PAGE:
Bennett says public-sector layoffs ‘on the table’

James McLeod
Send to a friend

Send this article to a friend.

overnment looking for proposals to slash 30 per cent spending in every department

Finance Minister Cathy Bennett says the government must look at the possibility of public-sector layoffs to get the budget deficit under control.

Rhonda Hayward/The Telegram
Minister of Finance and President of Treasury Board Cathy Bennett disusses the Government Renewal Initiative with the media at Confederation Building Wednesday.

The new Liberal government is looking for all government departments, agencies, boards and commissions to submit proposals for slashing 30 per cent of spending over the next three years.

Speaking to reporters Wednesday afternoon, Bennett was at pains to say no decisions are made, but “everything is on the table” — including layoffs.

If the Liberals go down that road, it will mean they’re breaking a promise Premier Dwight Ball made loudly and repeatedly during the November election campaign, when he said public-sector job cuts would not happen under a Liberal administration.

During the election campaign, Ball posted a message on Twitter saying, “Cutting jobs is not part of our plan. Under a new Liberal Government, public sector jobs are safe,” and he reiterated the same message again and again in speeches and interviews.

Now Bennett is delivering a very different message.

“Our position is that this is a very difficult fiscal situation that we’re faced with as a province,” Bennett said. “It is important for us to identify through the Government Renewal Initiative any and all options that are on the table.”

Around lunchtime Wednesday, an internal government document was leaked to several media outlets, including The Telegram, showing that the Liberals are looking for proposals to slash spending by 30 per cent.

“The Government Renewal Initiative is requesting departments and ABCs to identify savings totalling thirty per cent of their 2015-16 expenditures over the next three fiscal years,” the document said. “A specific target has not been set for each year, but departments and ABCs should be prepared to implement accepted proposals as early as possible.”

The Government Renewal Initiative is the Executive Council body overseen by the Premier’s Office which is mapping out the upcoming budget.

With oil trading below $28 per barrel, the government is running a deficit of about $2 billion, and the Liberals say drastic action must be taken to get the situation under control.

Bennett said the 30 per cent number is just a “blue sky” target which will force all corners of government to come up with “bold and innovative ideas” and leave no stone unturned.

She said the government isn’t necessarily going to implement all the proposals, but it wants to hear every single possible idea.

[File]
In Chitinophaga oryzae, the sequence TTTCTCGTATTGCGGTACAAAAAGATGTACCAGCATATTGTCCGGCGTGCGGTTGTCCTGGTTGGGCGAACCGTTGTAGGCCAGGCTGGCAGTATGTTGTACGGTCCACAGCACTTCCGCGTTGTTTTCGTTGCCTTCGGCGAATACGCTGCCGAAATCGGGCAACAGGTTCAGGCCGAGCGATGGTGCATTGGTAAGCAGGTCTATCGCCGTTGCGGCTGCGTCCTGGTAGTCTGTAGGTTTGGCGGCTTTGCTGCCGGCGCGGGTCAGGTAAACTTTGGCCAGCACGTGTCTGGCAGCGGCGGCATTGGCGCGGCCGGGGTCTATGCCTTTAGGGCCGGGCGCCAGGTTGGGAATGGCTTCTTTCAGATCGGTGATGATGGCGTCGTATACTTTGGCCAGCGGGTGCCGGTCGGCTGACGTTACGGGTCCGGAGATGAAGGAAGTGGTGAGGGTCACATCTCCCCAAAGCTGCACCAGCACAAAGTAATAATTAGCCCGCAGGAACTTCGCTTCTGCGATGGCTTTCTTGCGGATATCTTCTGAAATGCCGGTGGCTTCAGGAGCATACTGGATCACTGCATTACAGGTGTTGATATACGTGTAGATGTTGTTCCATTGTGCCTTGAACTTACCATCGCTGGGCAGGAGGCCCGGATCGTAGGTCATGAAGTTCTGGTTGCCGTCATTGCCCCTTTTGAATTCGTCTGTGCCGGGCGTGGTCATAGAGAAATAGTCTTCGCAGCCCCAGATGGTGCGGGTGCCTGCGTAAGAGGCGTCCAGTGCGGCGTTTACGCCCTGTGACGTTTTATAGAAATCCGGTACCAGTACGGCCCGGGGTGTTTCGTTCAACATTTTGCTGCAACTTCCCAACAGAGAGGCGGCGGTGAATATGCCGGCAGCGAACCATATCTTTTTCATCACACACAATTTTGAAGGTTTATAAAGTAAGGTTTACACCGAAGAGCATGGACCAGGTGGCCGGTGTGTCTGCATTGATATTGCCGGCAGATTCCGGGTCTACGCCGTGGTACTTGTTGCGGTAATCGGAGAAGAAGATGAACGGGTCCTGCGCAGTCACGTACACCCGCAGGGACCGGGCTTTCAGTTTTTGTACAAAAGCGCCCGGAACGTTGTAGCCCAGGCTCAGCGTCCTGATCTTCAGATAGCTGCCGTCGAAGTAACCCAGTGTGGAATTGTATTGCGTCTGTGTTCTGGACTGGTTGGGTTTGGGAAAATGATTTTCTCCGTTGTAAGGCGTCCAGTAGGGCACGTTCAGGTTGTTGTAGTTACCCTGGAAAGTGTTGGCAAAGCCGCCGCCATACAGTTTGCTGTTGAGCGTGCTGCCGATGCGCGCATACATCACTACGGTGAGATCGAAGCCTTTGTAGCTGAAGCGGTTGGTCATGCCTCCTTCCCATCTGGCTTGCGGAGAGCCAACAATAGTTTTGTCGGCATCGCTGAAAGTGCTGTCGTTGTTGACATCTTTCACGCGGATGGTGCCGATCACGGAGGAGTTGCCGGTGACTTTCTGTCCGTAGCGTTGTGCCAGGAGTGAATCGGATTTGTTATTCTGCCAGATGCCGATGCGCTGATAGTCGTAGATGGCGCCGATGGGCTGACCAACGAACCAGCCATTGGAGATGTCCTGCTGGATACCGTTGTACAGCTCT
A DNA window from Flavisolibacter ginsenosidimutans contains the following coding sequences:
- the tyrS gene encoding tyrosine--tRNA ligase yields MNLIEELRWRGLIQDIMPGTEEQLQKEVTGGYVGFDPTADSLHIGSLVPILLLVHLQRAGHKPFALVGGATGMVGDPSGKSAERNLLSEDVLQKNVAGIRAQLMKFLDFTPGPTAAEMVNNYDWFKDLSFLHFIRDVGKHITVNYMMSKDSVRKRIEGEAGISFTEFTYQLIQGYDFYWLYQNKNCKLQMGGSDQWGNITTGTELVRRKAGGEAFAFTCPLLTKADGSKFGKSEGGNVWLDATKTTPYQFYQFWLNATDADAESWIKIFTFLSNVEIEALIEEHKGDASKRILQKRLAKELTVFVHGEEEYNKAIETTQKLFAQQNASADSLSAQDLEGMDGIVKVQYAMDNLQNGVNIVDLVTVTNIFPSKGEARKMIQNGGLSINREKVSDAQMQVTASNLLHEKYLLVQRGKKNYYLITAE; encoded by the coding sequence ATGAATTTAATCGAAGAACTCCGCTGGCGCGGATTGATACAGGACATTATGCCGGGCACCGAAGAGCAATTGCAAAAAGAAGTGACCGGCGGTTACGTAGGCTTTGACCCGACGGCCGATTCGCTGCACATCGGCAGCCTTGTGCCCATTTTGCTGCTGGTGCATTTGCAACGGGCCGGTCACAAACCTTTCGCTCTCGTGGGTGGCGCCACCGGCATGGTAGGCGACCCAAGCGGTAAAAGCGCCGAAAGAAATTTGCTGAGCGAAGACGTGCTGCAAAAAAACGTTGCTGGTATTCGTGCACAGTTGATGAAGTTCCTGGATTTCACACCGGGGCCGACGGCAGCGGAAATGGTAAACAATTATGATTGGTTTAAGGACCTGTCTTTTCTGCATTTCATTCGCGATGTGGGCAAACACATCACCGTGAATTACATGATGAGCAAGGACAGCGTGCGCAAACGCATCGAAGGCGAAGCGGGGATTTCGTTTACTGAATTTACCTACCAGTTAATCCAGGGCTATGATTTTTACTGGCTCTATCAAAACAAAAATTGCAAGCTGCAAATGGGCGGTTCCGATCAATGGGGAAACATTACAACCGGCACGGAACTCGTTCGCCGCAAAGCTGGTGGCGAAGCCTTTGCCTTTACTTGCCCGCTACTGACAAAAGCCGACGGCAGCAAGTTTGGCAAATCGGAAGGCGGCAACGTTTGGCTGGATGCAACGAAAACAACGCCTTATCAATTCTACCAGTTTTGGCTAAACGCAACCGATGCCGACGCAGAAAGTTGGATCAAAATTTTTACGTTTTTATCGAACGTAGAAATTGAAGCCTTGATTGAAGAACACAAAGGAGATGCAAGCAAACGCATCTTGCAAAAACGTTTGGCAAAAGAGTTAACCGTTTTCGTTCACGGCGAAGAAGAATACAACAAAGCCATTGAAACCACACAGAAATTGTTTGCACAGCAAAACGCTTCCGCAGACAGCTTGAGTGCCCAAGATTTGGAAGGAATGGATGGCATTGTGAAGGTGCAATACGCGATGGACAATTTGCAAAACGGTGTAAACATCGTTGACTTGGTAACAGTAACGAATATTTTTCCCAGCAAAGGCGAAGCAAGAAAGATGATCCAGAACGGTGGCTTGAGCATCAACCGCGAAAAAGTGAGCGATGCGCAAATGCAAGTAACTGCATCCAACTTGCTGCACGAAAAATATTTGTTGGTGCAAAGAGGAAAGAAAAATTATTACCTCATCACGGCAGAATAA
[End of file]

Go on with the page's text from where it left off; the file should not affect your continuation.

Progressive Conservative Leader Paul Davis and NDP Leader Earle McCurdy were quick to point out this is a direct contradiction of what the Liberals said during the election campaign.

“To cut 30 per cent in three years is going to be a huge task. It’s going to mean cutting programs and services,” Davis said. “There’s no way they can cut 30 per cent without slashing jobs. No way at all.”

McCurdy also said making the sorts of huge cuts the Liberals are talking about would do more harm than good to the province.

“Anything even close to that number in an economy that’s in recession would really compound the problem,” McCurdy said. “Those are extreme numbers.”

Organizations: The Telegram, Executive Council

  • 1
  • 2
  • 3
  • 4
  • 5

Thanks for voting!

Top of page



Recent comments

  • Santo
    January 21, 2016 - 13:25

    I'd rather pay an extra 2% HST than loose my job. Mass lay offs won't hurt the economy at all will it!? Even a 1% increase won't hurt, but will help.

  • Bob
    January 21, 2016 - 13:00

    The PC Party would not update financial information to the Liberals during the election campaign so the true fiscal picture was not available to Mr. Ball. The situation has become much more dire in the past 6 months. So I do not have anything against possible layoffs. I have heard many stories of bloated departments that are less productive than their leaner predecessors. The HST hike would have hurt everyone including the already unemployed, single parents and those on fixed pension incomes. It would have also affected tourism revenue and may even sway potential visitors to look elsewhere. Don't forget we have a few hundred million dollars in outstanding fines that could be collected. Take a deep breath everyone and prepare for some very difficult decisions and a couple of challenging years. The people of this province have overcome adversity for centuries and we will overcome this one as well. Hopefully we will learn not to over spend and keep all of our eggs in the one basket moving forward.

  • Eric Parsons